The foreigner pays Rp. 3500 (US$32) entry fee while the local ticket costs only Rp. 50 (US$0.45) – to our opinion a difference that is too big! The steep climb takes about 1 hours. Being 5pm, it is too late and tomorrow’s time is getting too tight as Markus needs to be back in Negombo in the evening and we still want to visit the rock caves in Dambulla on our way back. In addition, the timing is not good for Emil. He is suffering from acute knee problems and needs to slow down. Obviously he was climbing five weeks ago too enthusiastically on the Yemeni island of Socotra while our LandCruiser was sailing from the Philippines to Sri Lanka.
 
 
 
 
 
 
037  On weekends it gets busy at Mt.
Lavinia Beach. In the background sits the
rather expensive, 200 years old Mt. Lavinia
Hotel from the British colonial time
038  A vendor pushes his handcart
along the Mt. Lavinia beach
039  Families enjoy themselves at
sunset at the beach of Mt. Lavinia
 
Clusters of people are chatting at the roadside waiting for the first morning bus. A mahout – an elephant attendant – is coming along with his elephant. This is the scene we encounter when at first daylight we stroll from our Nilmini Lodge to the lake. The lake is as smooth as glass and the birds are chirping cheerfully. When the sun is rising and the beams catch the “Lion’s Rock”, it is a beautiful sight. What a wonderful start of a new day! With happy hearts we return to our lodge and have breakfast together with Markus. Then, it is time to start our way back. We hardly drive some yards, when at a small bridge we spot the elephant again. “He” is standing in the river and is given a good scrub. Obviously “he” enjoys it. Please more! Eagerly “he” lifts one leg after the other towards his attendant.
 
 
 
 
 
 
 
 
 
 
040  Dagobas, also called stupas, were built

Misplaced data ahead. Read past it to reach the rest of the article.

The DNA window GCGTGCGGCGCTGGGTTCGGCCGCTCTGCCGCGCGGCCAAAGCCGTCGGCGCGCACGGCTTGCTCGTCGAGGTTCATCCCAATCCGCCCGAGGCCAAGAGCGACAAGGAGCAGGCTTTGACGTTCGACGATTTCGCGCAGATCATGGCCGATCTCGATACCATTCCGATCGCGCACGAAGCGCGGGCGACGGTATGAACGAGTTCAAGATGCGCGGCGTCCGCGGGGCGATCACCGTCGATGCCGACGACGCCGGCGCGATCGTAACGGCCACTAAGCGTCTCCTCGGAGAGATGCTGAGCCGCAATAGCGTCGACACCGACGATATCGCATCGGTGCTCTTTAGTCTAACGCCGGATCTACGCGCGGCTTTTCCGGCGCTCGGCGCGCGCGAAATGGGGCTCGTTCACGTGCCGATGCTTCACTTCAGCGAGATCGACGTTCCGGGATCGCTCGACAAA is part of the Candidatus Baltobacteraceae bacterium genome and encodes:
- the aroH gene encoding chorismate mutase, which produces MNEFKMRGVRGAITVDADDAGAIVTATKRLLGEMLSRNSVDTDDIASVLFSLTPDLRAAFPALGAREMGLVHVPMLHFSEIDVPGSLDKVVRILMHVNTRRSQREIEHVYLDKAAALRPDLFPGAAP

to protect the holiest relicts of Buddha. Here
the ‘Sri Bhodhirajaramaya Panagoda’
Stupa in Homagama, about 20 miles East
of Mount Lavinia/Colombo …..
041  ….. Its monumental
structure and shiny white color
are eye-catching from far
042  Teacher and school children are
waiting for the bus at a street corner
 
After 11 miles, the gigantic 100ft. tall Golden Buddha in Dambulla is greeting us. We climb the nearby steep stone steps up to the 525ft. high Rock Cave Temples with its 153 Buddha statues – a UNESCO World Heritage Site. Today it is a special pilgrimage day – a “Poya” or full moon day – which in Sri Lanka is regarded as a Buddhist public holiday. Devotees flock to the temples to pray and make floral or fruit offerings. They are dressed in spotless white. The biggest of the five Cave Temples, the Cave of the Great Kings, is 165ft. long, 82ft. wide and 22ft. high. It has some skillfully painted murals and sitting, standing and meditating statues. In the Temple of the Divine King we admire the 46ft. reclining Buddha, carved from a single rock. It is our first temple we visit in Sri Lanka. It puts us in the right mood for more discoveries!
 
 
 
 
 
 
043  Exuberantly growing nature,
not yet touched by humans,
can still be found in Sri Lanka
044  A train that has had its days,
stops at a railway station near
Avissawella where the
famous “Hills” begin
045  We are in the tea area of the Nuwara
Eliya District, where the famous Ceylon tea is
growing – here in Watawala before Hatton. In 2010 Sri Lanka exported 330’000 metric tons
 
Monkeys are sitting beside the stone steps watching the procession of people when we leave this holy place to continue our return journey. At a shady roadside spot, we stop for refreshment. Cows are strolling around in the bushes munching unhurriedly. On the other side of the road, a mama is selling young coconuts for quenching the thirst and some stalls are offering snacks, tea and soft drinks. Father, mother and three children are sitting in a heavily loaded red tuktuk (three wheeler), eating rice with chili sauce from a fresh banana leaf. They are on their way to visit relatives. We take out our chairs and in no time Emil comes up with an ice cold beer from our car fridge.
 
 
 
 
 
 
046  The Devon Fall is one of the
waterfalls in the Nuwara Eliya region
that can be seen from the roadside
047  From every hill along the potholed
road from Hatton to Nuwara Eliya the one
yard tall tea bushes are shining in their